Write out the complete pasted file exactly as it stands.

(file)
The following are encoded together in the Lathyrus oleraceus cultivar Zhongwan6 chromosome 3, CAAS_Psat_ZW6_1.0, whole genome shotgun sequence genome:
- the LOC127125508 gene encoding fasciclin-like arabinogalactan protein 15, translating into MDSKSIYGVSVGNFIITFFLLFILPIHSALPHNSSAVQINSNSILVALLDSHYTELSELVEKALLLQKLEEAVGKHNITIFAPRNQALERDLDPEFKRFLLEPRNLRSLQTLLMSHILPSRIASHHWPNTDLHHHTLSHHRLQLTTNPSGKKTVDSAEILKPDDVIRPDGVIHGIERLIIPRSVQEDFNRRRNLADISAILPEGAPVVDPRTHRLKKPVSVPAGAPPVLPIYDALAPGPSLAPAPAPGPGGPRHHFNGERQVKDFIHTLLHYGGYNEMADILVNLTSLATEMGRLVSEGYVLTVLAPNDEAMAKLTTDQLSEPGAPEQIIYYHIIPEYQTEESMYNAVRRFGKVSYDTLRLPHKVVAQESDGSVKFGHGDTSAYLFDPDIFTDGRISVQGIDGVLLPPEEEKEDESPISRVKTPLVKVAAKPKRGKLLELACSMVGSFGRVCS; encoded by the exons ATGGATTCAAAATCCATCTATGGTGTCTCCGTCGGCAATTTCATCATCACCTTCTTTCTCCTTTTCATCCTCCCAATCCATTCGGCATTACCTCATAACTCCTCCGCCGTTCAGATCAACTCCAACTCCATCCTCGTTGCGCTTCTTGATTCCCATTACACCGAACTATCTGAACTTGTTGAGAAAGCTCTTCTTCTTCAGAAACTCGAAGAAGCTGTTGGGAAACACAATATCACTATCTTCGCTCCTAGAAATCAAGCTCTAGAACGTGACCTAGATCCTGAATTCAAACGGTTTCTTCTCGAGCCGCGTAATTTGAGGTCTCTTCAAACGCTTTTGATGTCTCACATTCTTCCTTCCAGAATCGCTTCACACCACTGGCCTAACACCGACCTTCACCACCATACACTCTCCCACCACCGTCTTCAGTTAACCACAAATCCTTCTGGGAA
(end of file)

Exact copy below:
The following are encoded together in the Lathyrus oleraceus cultivar Zhongwan6 chromosome 3, CAAS_Psat_ZW6_1.0, whole genome shotgun sequence genome:
- the LOC127125508 gene encoding fasciclin-like arabinogalactan protein 15, translating into MDSKSIYGVSVGNFIITFFLLFILPIHSALPHNSSAVQINSNSILVALLDSHYTELSELVEKALLLQKLEEAVGKHNITIFAPRNQALERDLDPEFKRFLLEPRNLRSLQTLLMSHILPSRIASHHWPNTDLHHHTLSHHRLQLTTNPSGKKTVDSAEILKPDDVIRPDGVIHGIERLIIPRSVQEDFNRRRNLADISAILPEGAPVVDPRTHRLKKPVSVPAGAPPVLPIYDALAPGPSLAPAPAPGPGGPRHHFNGERQVKDFIHTLLHYGGYNEMADILVNLTSLATEMGRLVSEGYVLTVLAPNDEAMAKLTTDQLSEPGAPEQIIYYHIIPEYQTEESMYNAVRRFGKVSYDTLRLPHKVVAQESDGSVKFGHGDTSAYLFDPDIFTDGRISVQGIDGVLLPPEEEKEDESPISRVKTPLVKVAAKPKRGKLLELACSMVGSFGRVCS; encoded by the exons ATGGATTCAAAATCCATCTATGGTGTCTCCGTCGGCAATTTCATCATCACCTTCTTTCTCCTTTTCATCCTCCCAATCCATTCGGCATTACCTCATAACTCCTCCGCCGTTCAGATCAACTCCAACTCCATCCTCGTTGCGCTTCTTGATTCCCATTACACCGAACTATCTGAACTTGTTGAGAAAGCTCTTCTTCTTCAGAAACTCGAAGAAGCTGTTGGGAAACACAATATCACTATCTTCGCTCCTAGAAATCAAGCTCTAGAACGTGACCTAGATCCTGAATTCAAACGGTTTCTTCTCGAGCCGCGTAATTTGAGGTCTCTTCAAACGCTTTTGATGTCTCACATTCTTCCTTCCAGAATCGCTTCACACCACTGGCCTAACACCGACCTTCACCACCATACACTCTCCCACCACCGTCTTCAGTTAACCACAAATCCTTCTGGGAA